“¢ Avoid discussing relative risk. While you may factor relative risk into your decision-making, patients find it very confusing.
“The idea of a 29 percent increase or decrease gives the impression of a huge impact, whereas in absolute numbers, the numbers can be small,” Dr. Paling points out. As a result, patients frequently make health care decisions that physicians find bewildering.
A good example is the discussion many clinicians have had with patients about the risks and benefits of hormone therapy (HT) to relieve postmenopausal symptoms. While HT can increase a woman’s relative risk of breast cancer by 29 percent, that statement typically terrifies women patients.
But if you translate that relative risk into frequencies, the risk becomes much less worrisome: In any one year, you can predict that 3.8 women out of 1,000 on HT would get breast cancer, compared to three out of 1,000 not taking it.
“¢ Accentuate the positive. Keep in mind, Dr. Paling says, that humans are hardwired to focus on the negative “those 3.8 women “rather than on the positive. If four people out of 1,000 could be harmed by a therapy, try turning that statement around and explaining that 996 people likely won’t be.
“¢ Use visual aids. There’s a good reason why so many books and lectures feature pie charts and bar graphs: Visual aids go a long way to communicate complicated information, including the concept of medical risks vs. benefits.
Dr. Paling offers a tool he calls the 1,000-person palette, which gives patients a graphic illustration of what four out of 1,000 vs. 996 out of 1,000 looks like. (Physicians can download two different palette templates from his Web site.)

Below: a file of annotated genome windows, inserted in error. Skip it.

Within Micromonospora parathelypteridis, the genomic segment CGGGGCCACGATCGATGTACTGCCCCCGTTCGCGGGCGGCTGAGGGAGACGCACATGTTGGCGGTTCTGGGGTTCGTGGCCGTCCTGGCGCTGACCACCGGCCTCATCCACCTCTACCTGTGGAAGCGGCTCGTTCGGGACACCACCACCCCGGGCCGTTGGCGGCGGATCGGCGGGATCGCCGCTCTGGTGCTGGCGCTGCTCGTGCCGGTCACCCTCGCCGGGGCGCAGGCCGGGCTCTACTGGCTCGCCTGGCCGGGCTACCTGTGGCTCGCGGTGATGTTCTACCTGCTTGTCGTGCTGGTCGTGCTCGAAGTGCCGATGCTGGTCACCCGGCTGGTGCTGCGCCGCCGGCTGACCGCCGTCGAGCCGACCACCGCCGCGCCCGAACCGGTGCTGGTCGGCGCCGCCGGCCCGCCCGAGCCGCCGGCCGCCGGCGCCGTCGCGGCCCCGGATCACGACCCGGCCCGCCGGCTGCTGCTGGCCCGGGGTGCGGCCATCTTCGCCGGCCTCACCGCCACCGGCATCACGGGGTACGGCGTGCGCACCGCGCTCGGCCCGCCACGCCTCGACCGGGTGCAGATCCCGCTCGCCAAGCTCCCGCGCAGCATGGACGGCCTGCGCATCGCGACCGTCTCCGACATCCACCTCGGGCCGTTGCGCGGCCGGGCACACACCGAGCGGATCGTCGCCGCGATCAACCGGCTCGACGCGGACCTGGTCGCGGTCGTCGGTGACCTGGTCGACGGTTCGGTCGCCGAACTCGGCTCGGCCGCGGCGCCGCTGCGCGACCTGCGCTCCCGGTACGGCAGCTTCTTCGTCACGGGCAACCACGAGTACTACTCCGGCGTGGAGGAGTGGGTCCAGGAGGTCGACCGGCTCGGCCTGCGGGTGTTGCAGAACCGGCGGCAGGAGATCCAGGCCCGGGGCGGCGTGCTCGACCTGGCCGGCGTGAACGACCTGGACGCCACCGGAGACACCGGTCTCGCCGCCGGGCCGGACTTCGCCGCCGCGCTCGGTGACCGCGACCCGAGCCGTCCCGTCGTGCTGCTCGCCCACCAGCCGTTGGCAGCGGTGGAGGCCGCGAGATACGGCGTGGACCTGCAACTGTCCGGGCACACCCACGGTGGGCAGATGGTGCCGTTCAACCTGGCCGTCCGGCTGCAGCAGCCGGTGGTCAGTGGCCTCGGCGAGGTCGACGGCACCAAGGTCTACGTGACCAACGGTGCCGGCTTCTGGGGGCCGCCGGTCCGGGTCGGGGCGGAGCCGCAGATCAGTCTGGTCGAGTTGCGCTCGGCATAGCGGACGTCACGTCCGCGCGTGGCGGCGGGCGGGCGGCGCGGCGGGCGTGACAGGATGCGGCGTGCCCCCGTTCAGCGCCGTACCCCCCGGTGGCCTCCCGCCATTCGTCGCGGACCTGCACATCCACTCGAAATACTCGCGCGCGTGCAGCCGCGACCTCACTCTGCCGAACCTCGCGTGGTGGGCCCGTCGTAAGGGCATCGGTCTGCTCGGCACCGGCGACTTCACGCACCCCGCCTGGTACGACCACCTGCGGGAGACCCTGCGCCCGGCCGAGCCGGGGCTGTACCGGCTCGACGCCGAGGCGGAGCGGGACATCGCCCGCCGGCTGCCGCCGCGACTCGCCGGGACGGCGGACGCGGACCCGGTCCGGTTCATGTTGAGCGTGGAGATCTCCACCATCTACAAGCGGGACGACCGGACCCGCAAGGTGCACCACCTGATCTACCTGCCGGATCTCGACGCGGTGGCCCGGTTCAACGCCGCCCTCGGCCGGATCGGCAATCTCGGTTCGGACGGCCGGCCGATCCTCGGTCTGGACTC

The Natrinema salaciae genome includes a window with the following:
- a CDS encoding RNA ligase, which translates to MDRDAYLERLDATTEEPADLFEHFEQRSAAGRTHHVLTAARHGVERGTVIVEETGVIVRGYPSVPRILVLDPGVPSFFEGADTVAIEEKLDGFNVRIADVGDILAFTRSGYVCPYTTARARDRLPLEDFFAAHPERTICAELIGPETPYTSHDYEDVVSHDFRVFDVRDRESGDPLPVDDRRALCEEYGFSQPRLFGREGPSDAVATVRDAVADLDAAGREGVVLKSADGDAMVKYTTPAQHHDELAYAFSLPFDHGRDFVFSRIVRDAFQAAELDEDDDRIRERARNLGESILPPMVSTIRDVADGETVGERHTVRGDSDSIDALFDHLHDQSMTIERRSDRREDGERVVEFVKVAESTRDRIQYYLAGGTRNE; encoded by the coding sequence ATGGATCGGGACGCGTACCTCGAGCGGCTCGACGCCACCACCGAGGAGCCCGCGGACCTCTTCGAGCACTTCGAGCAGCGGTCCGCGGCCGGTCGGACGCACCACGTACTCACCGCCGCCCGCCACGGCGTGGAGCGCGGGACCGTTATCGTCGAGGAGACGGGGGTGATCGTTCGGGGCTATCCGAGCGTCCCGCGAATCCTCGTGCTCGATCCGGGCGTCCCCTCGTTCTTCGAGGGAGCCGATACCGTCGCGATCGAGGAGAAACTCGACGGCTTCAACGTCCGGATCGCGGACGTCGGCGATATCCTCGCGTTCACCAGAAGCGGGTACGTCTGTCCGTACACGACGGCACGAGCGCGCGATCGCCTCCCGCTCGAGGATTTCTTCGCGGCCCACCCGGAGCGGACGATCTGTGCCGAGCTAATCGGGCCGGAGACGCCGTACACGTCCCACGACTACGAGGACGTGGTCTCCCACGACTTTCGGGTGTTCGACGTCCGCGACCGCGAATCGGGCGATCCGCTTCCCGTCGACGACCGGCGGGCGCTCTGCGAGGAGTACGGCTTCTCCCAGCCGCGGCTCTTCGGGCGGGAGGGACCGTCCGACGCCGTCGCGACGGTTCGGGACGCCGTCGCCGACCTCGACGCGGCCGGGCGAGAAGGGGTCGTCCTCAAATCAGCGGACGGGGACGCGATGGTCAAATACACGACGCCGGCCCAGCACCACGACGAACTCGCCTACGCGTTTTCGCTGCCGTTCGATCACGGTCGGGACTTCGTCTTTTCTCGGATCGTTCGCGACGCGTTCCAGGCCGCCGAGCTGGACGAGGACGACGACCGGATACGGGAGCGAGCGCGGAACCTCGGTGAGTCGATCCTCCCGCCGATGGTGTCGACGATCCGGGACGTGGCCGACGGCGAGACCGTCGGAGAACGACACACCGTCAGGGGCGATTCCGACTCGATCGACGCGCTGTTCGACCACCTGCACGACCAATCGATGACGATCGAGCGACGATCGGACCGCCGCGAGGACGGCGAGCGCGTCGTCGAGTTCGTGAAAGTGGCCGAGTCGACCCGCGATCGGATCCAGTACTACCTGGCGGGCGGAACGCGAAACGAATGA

“Visual aids actually reinforce the communication of information, which puts data in context,” Dr. Paling says. Using simple palettes and other illustrations also serves another key purpose: communicating complicated information about risk to the large number of people who are illiterate or marginally literate.
Dr. Paling’s palettes also give patients a chance to show you what they think their risks may be so you can tailor your discussion accordingly. By having a patient indicate risk on such a palette, for instance, you may be able to reassure her that she is greatly overestimating her risks “and underestimating the benefit “of a particular treatment.
And Dr. Paling recommends a second visual aid: a perspective scale that helps patients put risks into perspective, showing them the risks people are comfortable with in their daily life.
Such a scale could show, for instance, that the annual risk of getting cancer from drinking one light beer a day falls in the “very low-risk” category of between one in 10,000 and one in 100,000.
Using such everyday examples of risk helps people make comparisons about what level of risk they are willing to take.
“¢ Anticipate the role that emotions play in decision-making. Physicians need to understand that patients hear what you’re saying through an “emotional filter.” On the one hand, a patient’s excessive fears might totally override any rational consideration of facts about the benefits of a treatment. On the other hand, unbounded optimism can swamp any caution about risks.
Not only do people tend to let emotions dominate their assessment of risk, but they also differ widely in how much information they want to know and how involved they want to be in decision-making. Physicians should ask patients directly how much they want to know about risks and benefits and then tailor the discussion.
Deborah Gesensway is a freelance writer who reports on U.S. health care from Toronto, Canada.